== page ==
The strike many believed never would happen shut down General Motors Corp. plants nationwide Monday, casting uncertainty on whether the U.S. auto industry can get the kind of revolutionary changes it says it needs to compete.
An end to the strike will depend on resolving the key union issues of wages and benefits, job security and investment in U.S. facilities and vehicles, UAW President Ron Gettelfinger indicated at a news conference Monday.
He repeatedly said that the strike was not related to talks over a landmark retiree health care trust on which the two parties are believed to have agreed to a general framework.
Everyone hoped for a short strike as talks continued Monday evening. They recessed and are expected to resume today.
Analysts and labor experts said the automaker and the UAW can manage a short labor stoppage without much trouble. GM has enough cash and inventory to manage a strike of a few weeks to a couple of months. The UAW had more than $800 million in its strike fund as of November – enough, in theory, to strike GM for a year.
But the frightening effects a national strike would have on UAW members, their households and the many other businesses and individuals who rely on GM for their livelihoods likely would come much sooner.
Even though workers knew a strike was a possibility, the call to walk off the job Monday morning stirred fear, surprise and anxiety in the hearts of many who won’t receive paychecks this week. Those workers will receive strike pay after eight days, worth just $200 a week.
“We can’t afford to be out,” said Nicole Sanders, 30, who walked out at Detroit-Hamtramck Assembly.
“I’ve got babies that got to be fed. We can’t afford it. Our economy is too bad. … I can hardly afford gas to come to work.”
The vast majority of workers were supportive of leadership’s decision to call a strike, saying the union needed to fight for equal rights and benefits for all workers, and to protect the hard-earned benefits that retirees were promised in earlier contracts. Rob Jones, a UAW electrician at the Romulus Engine plant, said he has been saving up for this day for several months.
“Workers who came before me made a number of sacrifices to give us the benefits we now have,” said Jones, who has a wife and two children.
But even among the hard-liners who believe the UAW needed to call a strike to stand its ground on job security and hold the line on wages and benefits, there was a sense the strike would have to be short to avoid causing irreversible damage to the automaker and the union.
GM is pushing the UAW to allow it to lower its labor costs – by doing such things as transferring responsibility for retiree health to an independent trust, freezing cost-of-living increases and instituting a new level of benefits for new hires – as the automaker battles to reach sustained profitability in its home market despite having a falling share of the sales market and higher costs than its foreign competitors.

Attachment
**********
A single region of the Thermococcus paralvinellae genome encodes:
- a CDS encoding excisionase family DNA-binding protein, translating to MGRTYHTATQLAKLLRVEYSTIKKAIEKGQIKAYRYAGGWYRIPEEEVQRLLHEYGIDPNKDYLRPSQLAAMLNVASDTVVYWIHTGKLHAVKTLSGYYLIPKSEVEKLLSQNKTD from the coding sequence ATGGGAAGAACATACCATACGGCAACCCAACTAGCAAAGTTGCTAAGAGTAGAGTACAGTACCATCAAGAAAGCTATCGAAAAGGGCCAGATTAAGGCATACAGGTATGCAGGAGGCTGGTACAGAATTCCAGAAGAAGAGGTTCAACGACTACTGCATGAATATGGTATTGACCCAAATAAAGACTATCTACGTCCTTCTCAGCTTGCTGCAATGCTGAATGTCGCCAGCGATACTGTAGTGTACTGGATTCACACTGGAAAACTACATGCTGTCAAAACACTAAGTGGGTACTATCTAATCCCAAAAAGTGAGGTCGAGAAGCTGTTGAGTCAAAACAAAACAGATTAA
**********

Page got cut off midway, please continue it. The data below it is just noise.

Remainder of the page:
And while the fate of union workers is inextricably tied to the fate of the company in the United States, the union must win commitments for middle-class jobs to sell such a deal to its 73,000 hourly workers, analysts and workers say. A majority of GM workers must ratify an agreement for it to take hold.
Gettelfinger said during a news conference at the union’s international headquarters in Detroit that he called the strike as a last resort.
“The number one issue here is job security,” Gettelfinger said. “We’re talking about investment, we’re talking about job creation, we’re talking about product being committed into the plant.”
GM spokesman Dan Flores said in a statement: “We are disappointed in the UAW’s decision to call a national strike. The bargaining involves complex, difficult issues that affect the job security of our U.S. workforce and the long-term viability of the company. We will continue focusing our efforts on reaching an agreement as soon as possible.”
Although both parties said they desire a prompt resolution of the issues, analysts said they have a little time before the matter becomes truly detrimental.
GM has 111 days of inventory on hand to sustain dealers for two to three months, according to estimates by Lehman Brothers analyst Brian Johnson.
“GM was facing the need, we believe, to cut production by about 15 days of production closure – making a two-week strike actually, ironically, a lower-cost way to adjust inventory,” Johnson said in a note to investors.
“Cash impact would be muted for a one-week strike – about $700 million for structural costs and warranties payments. An extended strike, and assuming no production in Canada and Mexico, would likely cause GM to burn $8.1 billion in the first month and $7.2 billion and $2.7 billion in the second and third months, respectively.”